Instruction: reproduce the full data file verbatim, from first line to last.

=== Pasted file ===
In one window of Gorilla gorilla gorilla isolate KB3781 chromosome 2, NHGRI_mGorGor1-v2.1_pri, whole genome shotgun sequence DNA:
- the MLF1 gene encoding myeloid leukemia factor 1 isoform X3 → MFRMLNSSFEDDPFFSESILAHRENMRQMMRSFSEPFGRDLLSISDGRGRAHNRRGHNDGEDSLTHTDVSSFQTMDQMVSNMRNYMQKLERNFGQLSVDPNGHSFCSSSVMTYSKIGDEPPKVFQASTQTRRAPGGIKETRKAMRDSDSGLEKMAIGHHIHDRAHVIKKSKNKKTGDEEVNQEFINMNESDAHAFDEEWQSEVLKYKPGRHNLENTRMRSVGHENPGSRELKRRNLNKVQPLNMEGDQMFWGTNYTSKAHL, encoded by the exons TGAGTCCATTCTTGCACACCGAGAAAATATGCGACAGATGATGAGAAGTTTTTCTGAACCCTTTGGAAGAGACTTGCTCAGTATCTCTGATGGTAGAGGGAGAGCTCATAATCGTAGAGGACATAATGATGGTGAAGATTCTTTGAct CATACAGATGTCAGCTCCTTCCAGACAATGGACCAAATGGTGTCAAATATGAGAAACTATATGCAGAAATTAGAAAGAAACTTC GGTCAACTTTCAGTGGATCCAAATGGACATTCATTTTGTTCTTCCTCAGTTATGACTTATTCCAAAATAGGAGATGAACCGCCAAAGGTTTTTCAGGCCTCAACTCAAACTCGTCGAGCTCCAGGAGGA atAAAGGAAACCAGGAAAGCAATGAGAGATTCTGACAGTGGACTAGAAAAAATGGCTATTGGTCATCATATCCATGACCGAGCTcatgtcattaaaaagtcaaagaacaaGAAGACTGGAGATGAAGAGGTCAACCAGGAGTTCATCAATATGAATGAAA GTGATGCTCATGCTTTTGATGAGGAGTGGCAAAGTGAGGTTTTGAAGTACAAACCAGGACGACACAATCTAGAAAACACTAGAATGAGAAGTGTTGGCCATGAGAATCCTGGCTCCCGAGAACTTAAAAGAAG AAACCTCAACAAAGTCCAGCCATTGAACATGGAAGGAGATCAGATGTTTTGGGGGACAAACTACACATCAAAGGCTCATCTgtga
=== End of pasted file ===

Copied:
In one window of Gorilla gorilla gorilla isolate KB3781 chromosome 2, NHGRI_mGorGor1-v2.1_pri, whole genome shotgun sequence DNA:
- the MLF1 gene encoding myeloid leukemia factor 1 isoform X3 → MFRMLNSSFEDDPFFSESILAHRENMRQMMRSFSEPFGRDLLSISDGRGRAHNRRGHNDGEDSLTHTDVSSFQTMDQMVSNMRNYMQKLERNFGQLSVDPNGHSFCSSSVMTYSKIGDEPPKVFQASTQTRRAPGGIKETRKAMRDSDSGLEKMAIGHHIHDRAHVIKKSKNKKTGDEEVNQEFINMNESDAHAFDEEWQSEVLKYKPGRHNLENTRMRSVGHENPGSRELKRRNLNKVQPLNMEGDQMFWGTNYTSKAHL, encoded by the exons TGAGTCCATTCTTGCACACCGAGAAAATATGCGACAGATGATGAGAAGTTTTTCTGAACCCTTTGGAAGAGACTTGCTCAGTATCTCTGATGGTAGAGGGAGAGCTCATAATCGTAGAGGACATAATGATGGTGAAGATTCTTTGAct CATACAGATGTCAGCTCCTTCCAGACAATGGACCAAATGGTGTCAAATATGAGAAACTATATGCAGAAATTAGAAAGAAACTTC GGTCAACTTTCAGTGGATCCAAATGGACATTCATTTTGTTCTTCCTCAGTTATGACTTATTCCAAAATAGGAGATGAACCGCCAAAGGTTTTTCAGGCCTCAACTCAAACTCGTCGAGCTCCAGGAGGA atAAAGGAAACCAGGAAAGCAATGAGAGATTCTGACAGTGGACTAGAAAAAATGGCTATTGGTCATCATATCCATGACCGAGCTcatgtcattaaaaagtcaaagaacaaGAAGACTGGAGATGAAGAGGTCAACCAGGAGTTCATCAATATGAATGAAA GTGATGCTCATGCTTTTGATGAGGAGTGGCAAAGTGAGGTTTTGAAGTACAAACCAGGACGACACAATCTAGAAAACACTAGAATGAGAAGTGTTGGCCATGAGAATCCTGGCTCCCGAGAACTTAAAAGAAG AAACCTCAACAAAGTCCAGCCATTGAACATGGAAGGAGATCAGATGTTTTGGGGGACAAACTACACATCAAAGGCTCATCTgtga